Under IFRS 9 expected credit losses are recognised from the point at which financial instruments are originated or purchased. There is no longer a threshold (such as a trigger loss event of default) before expected credit losses would start to be recognised. With limited exceptions, a 12-month expected credit losses must be recognised initially for all assets subject to impairment. For example, an entity recognises a loss allowance at the initial recognition of a purchased debt instrument rather than when an event of default by the issuer occurs.
The amount of expected credit losses that are recognised depends on the change in the credit quality since initial recognition to reflect the link between expected credit losses and the pricing of the financial instrument. With limited exceptions, IFRS 9 requires that at each reporting date, an entity shall measure the loss allowance for a financial instrument at an amount equal to the lifetime expected credit losses if the credit risk on that financial instrument has increased significantly since initial recognition [IFRS 220.127.116.11]. See also Impairment – Expected credit losses on financial assets for the three-stage approach based on changes in credit risk. Lifetime expected credit losses are defined as the expected credit losses that result from all possible default events over the life of the financial instrument.
The requirements in IFRS 9 result in lifetime expected credit losses being recognised only when the credit risk of a financial instrument is worse than that anticipated when the financial instrument was first originated or purchased. If, at the reporting date, the credit risk on a financial instrument has not increased significantly since initial recognition, an entity shall measure the loss allowance for that financial instrument at an amount equal to 12-month expected credit losses [IFRS 9.5.5]. 12-month expected credit losses are defined as the expected credit losses that result from those default events on the financial instrument that are possible within the 12 months after the reporting date.
A portion of lifetime expected credit losses is recognised when financial instruments are first originated or purchased. This is a way to reflect that the yield on the instrument includes a return to cover those credit losses expected from when a financial instrument is first recognised. If this amount was not recognised the full yield would be recognised as interest income with no adjustment for credit losses that were always expected.
Example at recognition and at year-end 1
Entity B, as a lender, contracts a five-year term loan of CU1,000,000 at the beginning of Year 1. If there were no possibility of credit losses, the coupon rate that Entity B would charge the borrower is 5% per annum.
However, because of the borrower’s credit rating, Entity B estimates that there is a possibility the borrower might default on the payments and the expected credit losses are estimated at CU10,000 per year over the five-year term.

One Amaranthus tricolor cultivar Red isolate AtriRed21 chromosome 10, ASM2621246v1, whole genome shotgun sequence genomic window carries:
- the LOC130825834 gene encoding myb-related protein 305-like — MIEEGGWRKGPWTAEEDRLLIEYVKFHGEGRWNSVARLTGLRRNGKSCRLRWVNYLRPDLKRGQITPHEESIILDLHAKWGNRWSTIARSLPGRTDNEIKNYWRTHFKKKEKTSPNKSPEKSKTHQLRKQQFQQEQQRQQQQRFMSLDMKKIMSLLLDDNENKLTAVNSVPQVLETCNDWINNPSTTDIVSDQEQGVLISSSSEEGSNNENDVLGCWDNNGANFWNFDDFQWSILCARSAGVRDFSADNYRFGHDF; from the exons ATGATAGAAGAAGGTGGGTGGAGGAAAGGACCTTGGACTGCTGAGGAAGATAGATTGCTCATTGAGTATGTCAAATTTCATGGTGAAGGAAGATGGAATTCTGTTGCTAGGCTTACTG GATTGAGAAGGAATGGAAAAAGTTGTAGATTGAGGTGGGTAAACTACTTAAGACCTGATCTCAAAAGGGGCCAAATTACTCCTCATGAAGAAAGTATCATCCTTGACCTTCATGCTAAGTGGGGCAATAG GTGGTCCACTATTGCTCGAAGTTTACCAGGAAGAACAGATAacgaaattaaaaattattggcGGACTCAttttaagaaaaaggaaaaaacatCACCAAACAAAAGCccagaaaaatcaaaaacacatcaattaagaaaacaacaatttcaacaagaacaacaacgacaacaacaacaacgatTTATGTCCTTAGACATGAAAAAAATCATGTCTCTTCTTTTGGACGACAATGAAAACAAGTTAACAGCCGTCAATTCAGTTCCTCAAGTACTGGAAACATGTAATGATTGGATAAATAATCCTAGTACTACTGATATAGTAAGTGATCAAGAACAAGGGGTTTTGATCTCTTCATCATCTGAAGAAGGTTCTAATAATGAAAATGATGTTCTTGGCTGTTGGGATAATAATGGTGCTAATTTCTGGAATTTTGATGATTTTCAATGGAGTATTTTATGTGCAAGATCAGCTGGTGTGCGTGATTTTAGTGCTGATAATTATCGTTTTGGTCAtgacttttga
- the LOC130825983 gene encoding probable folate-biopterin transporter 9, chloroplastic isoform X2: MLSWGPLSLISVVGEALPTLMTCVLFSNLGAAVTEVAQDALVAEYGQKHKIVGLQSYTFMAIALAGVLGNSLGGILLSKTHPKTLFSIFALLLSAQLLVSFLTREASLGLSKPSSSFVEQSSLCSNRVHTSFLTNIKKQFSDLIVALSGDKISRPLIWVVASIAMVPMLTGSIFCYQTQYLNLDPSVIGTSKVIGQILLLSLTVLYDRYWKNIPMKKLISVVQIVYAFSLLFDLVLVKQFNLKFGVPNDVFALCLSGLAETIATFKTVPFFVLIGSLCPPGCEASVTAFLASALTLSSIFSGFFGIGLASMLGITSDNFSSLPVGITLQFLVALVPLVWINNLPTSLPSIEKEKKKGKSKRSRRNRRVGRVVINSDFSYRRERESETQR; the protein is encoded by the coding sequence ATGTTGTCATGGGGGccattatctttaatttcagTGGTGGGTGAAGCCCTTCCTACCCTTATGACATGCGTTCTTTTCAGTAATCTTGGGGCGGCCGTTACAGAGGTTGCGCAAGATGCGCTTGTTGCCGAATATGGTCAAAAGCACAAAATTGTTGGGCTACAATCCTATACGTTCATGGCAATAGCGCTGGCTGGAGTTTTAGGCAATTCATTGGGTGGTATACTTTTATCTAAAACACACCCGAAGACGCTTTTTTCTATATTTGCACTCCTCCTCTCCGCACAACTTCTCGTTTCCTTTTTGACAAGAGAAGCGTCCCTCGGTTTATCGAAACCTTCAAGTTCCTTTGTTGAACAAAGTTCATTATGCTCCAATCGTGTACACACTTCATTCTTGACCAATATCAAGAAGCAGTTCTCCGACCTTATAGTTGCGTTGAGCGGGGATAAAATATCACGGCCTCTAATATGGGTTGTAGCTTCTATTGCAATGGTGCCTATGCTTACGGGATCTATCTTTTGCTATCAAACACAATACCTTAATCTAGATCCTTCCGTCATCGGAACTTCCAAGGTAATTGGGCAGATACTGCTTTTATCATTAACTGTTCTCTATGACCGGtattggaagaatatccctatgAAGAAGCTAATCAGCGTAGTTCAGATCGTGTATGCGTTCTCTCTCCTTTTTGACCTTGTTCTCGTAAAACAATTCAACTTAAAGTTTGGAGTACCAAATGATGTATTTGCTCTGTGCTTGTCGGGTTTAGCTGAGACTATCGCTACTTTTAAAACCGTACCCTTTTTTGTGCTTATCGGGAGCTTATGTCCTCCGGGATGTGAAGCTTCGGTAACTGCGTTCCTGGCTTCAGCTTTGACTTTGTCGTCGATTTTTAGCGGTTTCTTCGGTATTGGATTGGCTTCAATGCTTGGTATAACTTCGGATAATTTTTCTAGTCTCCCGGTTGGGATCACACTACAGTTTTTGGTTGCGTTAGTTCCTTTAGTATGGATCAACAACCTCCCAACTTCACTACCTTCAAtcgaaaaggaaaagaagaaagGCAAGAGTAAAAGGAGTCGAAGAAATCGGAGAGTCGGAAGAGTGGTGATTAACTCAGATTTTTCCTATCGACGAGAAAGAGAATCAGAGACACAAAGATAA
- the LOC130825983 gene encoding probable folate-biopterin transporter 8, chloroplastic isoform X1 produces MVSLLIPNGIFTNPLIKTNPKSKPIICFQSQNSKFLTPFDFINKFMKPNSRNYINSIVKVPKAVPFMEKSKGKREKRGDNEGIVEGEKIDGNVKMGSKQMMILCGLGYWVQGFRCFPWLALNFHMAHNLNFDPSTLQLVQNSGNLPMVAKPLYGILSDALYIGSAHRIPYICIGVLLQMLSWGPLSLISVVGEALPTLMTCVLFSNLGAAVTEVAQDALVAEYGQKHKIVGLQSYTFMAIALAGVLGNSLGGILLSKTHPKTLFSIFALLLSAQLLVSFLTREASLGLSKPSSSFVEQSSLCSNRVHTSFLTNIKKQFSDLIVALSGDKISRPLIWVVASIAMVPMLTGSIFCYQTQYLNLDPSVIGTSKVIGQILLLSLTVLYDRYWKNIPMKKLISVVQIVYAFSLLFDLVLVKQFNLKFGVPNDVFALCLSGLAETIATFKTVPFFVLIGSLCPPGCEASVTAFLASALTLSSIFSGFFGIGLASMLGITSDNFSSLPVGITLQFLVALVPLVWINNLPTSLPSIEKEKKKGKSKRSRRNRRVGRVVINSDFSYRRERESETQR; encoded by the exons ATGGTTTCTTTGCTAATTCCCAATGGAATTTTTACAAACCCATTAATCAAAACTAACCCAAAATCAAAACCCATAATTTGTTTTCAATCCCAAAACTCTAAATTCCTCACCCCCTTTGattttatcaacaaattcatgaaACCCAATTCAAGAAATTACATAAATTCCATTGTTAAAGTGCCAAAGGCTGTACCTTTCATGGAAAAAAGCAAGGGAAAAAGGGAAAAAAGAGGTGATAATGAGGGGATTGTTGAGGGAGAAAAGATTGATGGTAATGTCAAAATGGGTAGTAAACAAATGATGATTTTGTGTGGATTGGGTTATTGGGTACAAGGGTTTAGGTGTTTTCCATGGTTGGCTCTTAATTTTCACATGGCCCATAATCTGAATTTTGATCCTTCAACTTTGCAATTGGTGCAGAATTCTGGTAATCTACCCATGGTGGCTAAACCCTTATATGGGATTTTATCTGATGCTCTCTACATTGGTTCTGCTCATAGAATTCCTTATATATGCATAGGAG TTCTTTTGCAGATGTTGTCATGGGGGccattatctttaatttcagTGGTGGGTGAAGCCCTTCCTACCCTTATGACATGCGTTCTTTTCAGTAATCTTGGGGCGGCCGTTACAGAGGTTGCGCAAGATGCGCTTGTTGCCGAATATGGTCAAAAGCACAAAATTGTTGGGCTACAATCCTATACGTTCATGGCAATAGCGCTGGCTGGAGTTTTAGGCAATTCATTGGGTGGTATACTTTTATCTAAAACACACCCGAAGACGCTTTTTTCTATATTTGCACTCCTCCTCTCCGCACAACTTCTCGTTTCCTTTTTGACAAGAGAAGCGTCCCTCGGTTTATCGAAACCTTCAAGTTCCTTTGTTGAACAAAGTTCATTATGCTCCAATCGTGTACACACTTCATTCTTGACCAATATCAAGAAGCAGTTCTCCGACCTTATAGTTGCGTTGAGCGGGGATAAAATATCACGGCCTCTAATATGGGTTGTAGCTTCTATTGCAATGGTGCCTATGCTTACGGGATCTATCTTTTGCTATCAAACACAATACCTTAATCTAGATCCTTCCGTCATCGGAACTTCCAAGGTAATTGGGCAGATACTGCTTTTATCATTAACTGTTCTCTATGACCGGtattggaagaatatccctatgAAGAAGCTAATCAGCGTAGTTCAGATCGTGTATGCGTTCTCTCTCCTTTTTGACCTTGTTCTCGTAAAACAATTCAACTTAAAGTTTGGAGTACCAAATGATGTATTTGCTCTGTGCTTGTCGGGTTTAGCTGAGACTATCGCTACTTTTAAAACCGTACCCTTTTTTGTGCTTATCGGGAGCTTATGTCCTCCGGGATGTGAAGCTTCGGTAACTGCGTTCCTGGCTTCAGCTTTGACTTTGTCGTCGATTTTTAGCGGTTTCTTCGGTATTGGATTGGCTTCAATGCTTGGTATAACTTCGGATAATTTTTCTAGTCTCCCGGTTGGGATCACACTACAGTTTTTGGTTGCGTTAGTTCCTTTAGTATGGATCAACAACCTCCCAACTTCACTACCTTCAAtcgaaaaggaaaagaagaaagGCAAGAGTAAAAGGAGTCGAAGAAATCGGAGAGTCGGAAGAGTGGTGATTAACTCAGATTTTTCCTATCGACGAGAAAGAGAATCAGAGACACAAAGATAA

Accordingly, Entity B charges the borrower a 6% coupon rate to reflect the yield on the instrument to include a return to cover those credit losses expected when the loan is first recognised. The present value of the lifetime expected credit losses of CU10,000 per year for five years discounted at 6% is CU42,124. The present value of the 12-month expected credit losses of CU10,000 for the first year discounted at 6% is CU9,434 (10,000/1.06).
Thus, on initial recognition, Entity B records the following journal entries:
Dr Loan receivable CU1,000,000 When and how to recognise Expected Credit Losses
Cr Cash CU1,000,000 When and how to recognise Expected Credit Losses
to recognise loan asset at gross amount
Dr Impairment loss in profit or loss CU9,434 When and how to recognise Expected Credit Losses
Cr Loss allowance in financial position CU9,434 When and how to recognise Expected Credit Losses
to recognise 12-month expected credit losses
If, at the end of Year 1, there is no significant deterioration of the credit quality, there would be no change to the recognition of the 12-month expected credit losses.
However, suppose, at the end of year 1, there is a significant deterioration of the credit quality and Entity B re-estimates that the present value of the lifetime expected credit losses is CU34,651 (discount CU10,000 per year for year 2 – 5). Entity B recognises the lifetime expected credit losses (calculated as CU34,651 – CU9,434 = CU25,217), as follows :
Dr Impairment loss in profit or loss CU25,217
Cr Loss allowance in financial position CU25,217
to recognise lifetime expected credit losses
The loss allowance in the statement of financial position would have a balance of CU34,651 and that is equal to the lifetime expected credit losses at the end of Year 1.